Where are the farmers in the Biden transition?
The Biden transition review team for the Department of Agriculture has 23 members. As is common in transition teams, many of these people have held key positions at the USDA in previous administrations.
Many of them have experience with the USDA’s nutrition programs. That makes sense, because the lion’s share of USDA’s budget goes toward school nutrition and other food welfare programs.
Policy wonks abound. What you will be hard pressed to find is anyone who makes a living producing food.
Two come close.
Jonathan Coppress teaches farm policy at the University of Illinois. He’s a former Farm Service Agency administrator and has experience as a grain merchandiser. He grew up on the family farm, and reportedly has an interest in the corn and soybean operation still worked by his father and brother in Ohio.
Debra Eschmeyer grew up on a farm. She was a nutrition policy adviser to First Lady Michelle Obama and is co-founder of FoodCorps, a nonprofit that connects school kids to healthy foods. She and her husband operated a 22-acre organic fruit and vegetable farm in Ohio as they pursued other policy work.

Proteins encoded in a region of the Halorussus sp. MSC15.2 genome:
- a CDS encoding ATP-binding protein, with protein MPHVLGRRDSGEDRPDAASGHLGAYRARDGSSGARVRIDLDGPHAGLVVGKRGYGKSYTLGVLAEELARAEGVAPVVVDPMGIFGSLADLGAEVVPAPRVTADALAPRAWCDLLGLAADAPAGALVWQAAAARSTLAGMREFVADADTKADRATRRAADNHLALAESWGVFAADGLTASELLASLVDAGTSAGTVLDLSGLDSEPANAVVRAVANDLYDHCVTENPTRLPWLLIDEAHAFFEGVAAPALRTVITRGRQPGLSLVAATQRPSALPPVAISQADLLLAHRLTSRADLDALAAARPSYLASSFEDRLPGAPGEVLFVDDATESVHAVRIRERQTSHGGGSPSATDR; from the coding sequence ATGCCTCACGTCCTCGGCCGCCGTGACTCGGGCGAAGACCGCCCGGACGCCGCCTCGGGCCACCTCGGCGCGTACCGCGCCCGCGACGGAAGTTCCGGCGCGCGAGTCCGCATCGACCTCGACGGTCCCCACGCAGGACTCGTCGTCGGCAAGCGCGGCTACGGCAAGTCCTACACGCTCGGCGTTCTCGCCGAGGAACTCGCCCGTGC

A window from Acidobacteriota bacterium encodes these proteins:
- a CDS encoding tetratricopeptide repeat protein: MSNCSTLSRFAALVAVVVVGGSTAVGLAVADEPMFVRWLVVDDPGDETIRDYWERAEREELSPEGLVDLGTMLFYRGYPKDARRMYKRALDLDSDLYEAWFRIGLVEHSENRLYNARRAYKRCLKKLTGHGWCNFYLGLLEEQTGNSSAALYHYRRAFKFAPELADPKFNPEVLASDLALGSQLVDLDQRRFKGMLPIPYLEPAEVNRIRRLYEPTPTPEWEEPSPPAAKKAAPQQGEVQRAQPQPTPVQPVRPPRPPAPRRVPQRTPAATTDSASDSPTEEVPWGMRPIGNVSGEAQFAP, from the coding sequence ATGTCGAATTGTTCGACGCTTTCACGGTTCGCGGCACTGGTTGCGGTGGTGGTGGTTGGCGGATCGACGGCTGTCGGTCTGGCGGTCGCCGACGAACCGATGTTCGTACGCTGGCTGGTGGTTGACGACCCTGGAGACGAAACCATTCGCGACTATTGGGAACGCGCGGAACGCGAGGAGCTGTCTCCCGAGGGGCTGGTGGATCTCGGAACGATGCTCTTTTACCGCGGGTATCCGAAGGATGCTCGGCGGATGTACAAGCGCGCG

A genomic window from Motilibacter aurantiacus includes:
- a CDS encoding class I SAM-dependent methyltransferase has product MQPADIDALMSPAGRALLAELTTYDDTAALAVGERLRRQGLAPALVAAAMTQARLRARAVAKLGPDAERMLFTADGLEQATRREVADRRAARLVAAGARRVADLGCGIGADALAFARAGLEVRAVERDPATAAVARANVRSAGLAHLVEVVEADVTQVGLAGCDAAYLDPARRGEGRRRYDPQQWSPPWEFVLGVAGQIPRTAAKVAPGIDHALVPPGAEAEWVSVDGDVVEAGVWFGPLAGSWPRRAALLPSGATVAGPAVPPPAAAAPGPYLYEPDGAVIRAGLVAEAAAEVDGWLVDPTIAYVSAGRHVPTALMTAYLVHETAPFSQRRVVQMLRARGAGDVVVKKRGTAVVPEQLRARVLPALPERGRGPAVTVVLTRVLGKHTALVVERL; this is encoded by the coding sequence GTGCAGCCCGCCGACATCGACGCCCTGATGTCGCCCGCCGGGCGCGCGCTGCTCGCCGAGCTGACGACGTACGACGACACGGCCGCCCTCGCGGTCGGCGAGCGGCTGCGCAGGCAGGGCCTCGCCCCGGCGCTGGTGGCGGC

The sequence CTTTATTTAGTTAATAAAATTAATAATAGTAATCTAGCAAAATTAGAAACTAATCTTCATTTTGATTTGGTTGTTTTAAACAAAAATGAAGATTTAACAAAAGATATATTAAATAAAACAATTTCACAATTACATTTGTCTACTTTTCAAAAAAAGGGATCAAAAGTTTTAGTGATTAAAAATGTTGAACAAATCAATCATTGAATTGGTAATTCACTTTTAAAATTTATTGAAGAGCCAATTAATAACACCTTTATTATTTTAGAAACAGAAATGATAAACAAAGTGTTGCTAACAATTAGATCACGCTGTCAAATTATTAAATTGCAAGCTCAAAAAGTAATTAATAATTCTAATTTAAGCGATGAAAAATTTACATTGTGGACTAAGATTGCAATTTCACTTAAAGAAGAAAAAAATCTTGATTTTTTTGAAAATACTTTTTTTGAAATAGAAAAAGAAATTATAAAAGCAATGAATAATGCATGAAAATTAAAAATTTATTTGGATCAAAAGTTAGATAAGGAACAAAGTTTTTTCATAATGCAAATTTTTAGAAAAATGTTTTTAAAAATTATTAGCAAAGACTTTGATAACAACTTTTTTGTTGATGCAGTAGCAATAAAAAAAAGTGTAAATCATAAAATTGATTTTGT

According to the Center for Presidential Transition, the transition teams “lay the groundwork for governing well in advance of Election Day by building a policy agenda for the new administration, gathering information about federal agencies, vetting potential political appointees and developing a management agenda.”
What’s the agenda?
Leaders from national farm groups met via Zoom with the transition team on Dec. 4. Participants described the discussion as “productive.”
“This administration has promised to do something to fix our labor problems in the first 100 days. We want to make sure they don’t forget. Finding an adequate workforce for our farms is probably the biggest problem we have,” said American Farm Bureau Federation President Zippy Duvall.
That must be why there’s a representative of the United Farm Workers Foundation and another from the United Food and Commercial Workers International Union on the transition team. But no farmers.
The group’s also expressed concerns about rural infrastructure — roads, bridges and the internet. The transition team has the appropriate experts on those subjects. But no farmers.
We’ve been talking with farmers about what they’d like from the incoming Biden administration. A common theme that has emerged is the desire to be heard, to “have a seat at the table.”
It’s probably too early to tell, but if the transition team is any indication, farmers and ranchers should ensure that the place cards have not already been set and that they are indeed on the list.